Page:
The whole house generator is costing in the $18K range from what my sister is telling me her friends are being quoted... we paid about $12K 3 years or so ago... also there is a backup in even getting a quote... she said a friend is scheduled for mid August for them to come and check her house... Here in Houston over 1 million lost electricity and some for up to 8 days... it was 2 for me...

We did get some discount from the gas company and a 10 year warranty but do not know the discount amount...
 
If the cost of a power wall wasn’t so expensive then I would consider buying one. We have solar panels, but that doesn’t do us any good if the power goes out. Fortunately, the power doesn’t go out that often. Last year we had an outage for a week. Not fun, but again not frequent.
 
I found this as an option that does not seem to be even close to a Tesla wall..

The question is how much it costs to get a switch and this installed...

 
I'd get something portable like an Ecoflow Delta Pro with the option to add batteries for longer runtime.

Can connect that to your electrical panel just as with the permanently installed options, e.g Powerwall.

But can expand capacity as you wish & finances allow.

I wouldn't buy a brand I've never heard of before like the Walrus in the post above.
 
I’m curious about the Tesla Powerwall and follow the tech casually, but I haven’t acted on it. I’ve never lived anywhere that had frequent or lengthy power outages, but I know there are such places. I’ve known some neighbors with large generators, but not significant battery banks.
 
I don't have a PowerWall but am seriously considering one along with solar panels If you buy Tesla solar panels + PowerWall together, it's discounted. I got a preliminary estimate done and it's about $14k after the discount and federal or state rebates, and this includes installation. Not cheap, but not as expensive as I imagined. I had them come out to do a site assessment and am waiting for their design proposal and a more accurate cost.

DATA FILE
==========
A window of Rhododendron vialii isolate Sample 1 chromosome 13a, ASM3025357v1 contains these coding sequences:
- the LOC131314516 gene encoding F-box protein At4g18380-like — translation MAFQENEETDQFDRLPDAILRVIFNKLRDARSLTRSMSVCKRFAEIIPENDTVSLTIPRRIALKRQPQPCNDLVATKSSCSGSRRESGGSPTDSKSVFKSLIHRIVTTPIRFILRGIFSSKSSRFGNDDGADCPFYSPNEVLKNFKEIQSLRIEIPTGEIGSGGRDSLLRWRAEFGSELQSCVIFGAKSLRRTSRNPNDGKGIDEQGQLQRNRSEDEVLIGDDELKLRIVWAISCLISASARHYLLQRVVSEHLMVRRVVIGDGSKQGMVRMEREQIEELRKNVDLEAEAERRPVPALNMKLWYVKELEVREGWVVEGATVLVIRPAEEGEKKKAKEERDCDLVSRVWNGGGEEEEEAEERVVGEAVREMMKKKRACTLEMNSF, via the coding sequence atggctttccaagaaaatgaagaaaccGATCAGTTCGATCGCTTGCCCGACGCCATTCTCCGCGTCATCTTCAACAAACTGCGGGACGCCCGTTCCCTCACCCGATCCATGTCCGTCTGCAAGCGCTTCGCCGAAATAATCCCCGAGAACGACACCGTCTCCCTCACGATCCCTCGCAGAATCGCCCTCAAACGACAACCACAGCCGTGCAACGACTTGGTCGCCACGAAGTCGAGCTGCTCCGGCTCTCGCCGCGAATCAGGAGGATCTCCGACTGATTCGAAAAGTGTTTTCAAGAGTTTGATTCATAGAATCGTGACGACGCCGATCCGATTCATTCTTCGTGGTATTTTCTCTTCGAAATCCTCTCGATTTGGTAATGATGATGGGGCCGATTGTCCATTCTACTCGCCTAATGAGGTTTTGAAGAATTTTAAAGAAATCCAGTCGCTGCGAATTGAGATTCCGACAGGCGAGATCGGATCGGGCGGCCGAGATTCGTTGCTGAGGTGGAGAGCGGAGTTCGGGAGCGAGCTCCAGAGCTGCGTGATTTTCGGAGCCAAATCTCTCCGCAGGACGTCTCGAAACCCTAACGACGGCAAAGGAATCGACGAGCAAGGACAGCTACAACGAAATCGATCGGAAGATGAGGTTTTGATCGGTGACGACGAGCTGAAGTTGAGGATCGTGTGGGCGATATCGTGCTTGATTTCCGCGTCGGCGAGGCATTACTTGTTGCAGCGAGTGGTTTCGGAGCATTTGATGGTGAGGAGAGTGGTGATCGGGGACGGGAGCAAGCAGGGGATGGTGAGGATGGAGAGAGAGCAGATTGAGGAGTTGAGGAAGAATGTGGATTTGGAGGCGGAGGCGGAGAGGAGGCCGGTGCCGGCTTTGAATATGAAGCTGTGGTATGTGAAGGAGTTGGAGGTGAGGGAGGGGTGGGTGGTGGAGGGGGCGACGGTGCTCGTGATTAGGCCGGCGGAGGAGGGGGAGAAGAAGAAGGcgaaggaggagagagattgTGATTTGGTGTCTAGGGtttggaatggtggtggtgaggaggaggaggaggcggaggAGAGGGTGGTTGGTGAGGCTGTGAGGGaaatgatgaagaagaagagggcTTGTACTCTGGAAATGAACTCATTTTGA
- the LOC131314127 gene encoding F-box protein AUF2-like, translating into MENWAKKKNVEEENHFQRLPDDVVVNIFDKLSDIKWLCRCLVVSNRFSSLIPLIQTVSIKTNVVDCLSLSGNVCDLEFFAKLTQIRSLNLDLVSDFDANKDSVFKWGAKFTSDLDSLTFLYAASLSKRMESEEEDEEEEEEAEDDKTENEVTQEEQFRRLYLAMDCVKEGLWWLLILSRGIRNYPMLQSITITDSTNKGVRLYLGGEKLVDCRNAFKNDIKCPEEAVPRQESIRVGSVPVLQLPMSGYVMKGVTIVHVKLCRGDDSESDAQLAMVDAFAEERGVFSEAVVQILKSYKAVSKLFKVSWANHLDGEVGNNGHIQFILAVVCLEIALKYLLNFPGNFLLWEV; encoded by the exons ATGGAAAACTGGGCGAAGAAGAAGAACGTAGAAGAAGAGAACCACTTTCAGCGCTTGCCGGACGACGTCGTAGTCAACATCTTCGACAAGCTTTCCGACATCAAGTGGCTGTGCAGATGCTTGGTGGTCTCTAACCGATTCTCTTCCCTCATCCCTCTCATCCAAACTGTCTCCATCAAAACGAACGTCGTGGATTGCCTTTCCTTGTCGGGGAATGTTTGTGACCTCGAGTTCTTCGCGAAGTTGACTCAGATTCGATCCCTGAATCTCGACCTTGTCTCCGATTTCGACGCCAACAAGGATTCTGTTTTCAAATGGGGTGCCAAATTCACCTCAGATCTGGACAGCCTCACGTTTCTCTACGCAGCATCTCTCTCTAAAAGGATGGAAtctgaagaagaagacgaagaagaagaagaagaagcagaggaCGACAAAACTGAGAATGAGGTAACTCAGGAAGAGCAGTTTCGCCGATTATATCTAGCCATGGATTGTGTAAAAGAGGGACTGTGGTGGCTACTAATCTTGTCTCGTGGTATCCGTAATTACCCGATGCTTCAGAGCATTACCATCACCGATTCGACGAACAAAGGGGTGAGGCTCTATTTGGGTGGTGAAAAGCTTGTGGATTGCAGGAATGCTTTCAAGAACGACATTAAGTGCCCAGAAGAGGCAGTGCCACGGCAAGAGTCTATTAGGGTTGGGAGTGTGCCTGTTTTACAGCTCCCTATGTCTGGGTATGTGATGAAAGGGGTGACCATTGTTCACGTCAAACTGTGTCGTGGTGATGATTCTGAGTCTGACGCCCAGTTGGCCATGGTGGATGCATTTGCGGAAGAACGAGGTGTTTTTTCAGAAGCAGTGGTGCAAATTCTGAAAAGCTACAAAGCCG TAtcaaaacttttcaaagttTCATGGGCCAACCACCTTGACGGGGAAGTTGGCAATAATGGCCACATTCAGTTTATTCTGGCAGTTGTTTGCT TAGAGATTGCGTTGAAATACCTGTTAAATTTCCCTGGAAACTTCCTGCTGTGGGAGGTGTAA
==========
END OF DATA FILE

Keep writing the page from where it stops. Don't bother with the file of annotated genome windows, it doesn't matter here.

I'd get something portable like an Ecoflow Delta Pro with the option to add batteries for longer runtime.

Can connect that to your electrical panel just as with the permanently installed options, e.g Powerwall.

But can expand capacity as you wish & finances allow.

I wouldn't buy a brand I've never heard of before like the Walrus in the post above.
I don't have the Ecoflow Delta Pro but do own the Ecoflow Delta 2 plus extra battery. About 2Kwh of capacity. I also own a small 2KW sine wave generator (gas) and a 8KW propane generator. My strategy is that the Ecoflow is enough to run my fridge plus freezer overnight. Thus I can charge up the Ecoflow from either the 2KW sine wave or using the larger generator then have a noiseless solution for overnight. I also have 4 100 watt solar panels which are enough to charge the Ecoflow usually (sun permitting).

I also have a hybrid vehicle which could act as another energy source - "run" the hybrid and use that to charge the Ecoflow - the hybrid would start/stop on its own to charge the house battery which would be used via 12V DC to charge the Ecoflow. This would likely be enough (96 watts w/a 8 amp dc draw) to keep the Ecoflow mostly "topped" overnight while being used to run the fridge and freezer. If not, I have seen others wire up a larger sine wave inverter (for the hybrid) to produce more power.

In the winter time, I have oil heat and also a wood stove (w/fan), so I would need enough power to run the circulator pumps and woodstove fan. Again, this is possible using the Ecoflow w/generator or hybrid as an occasional (cycled) energy source.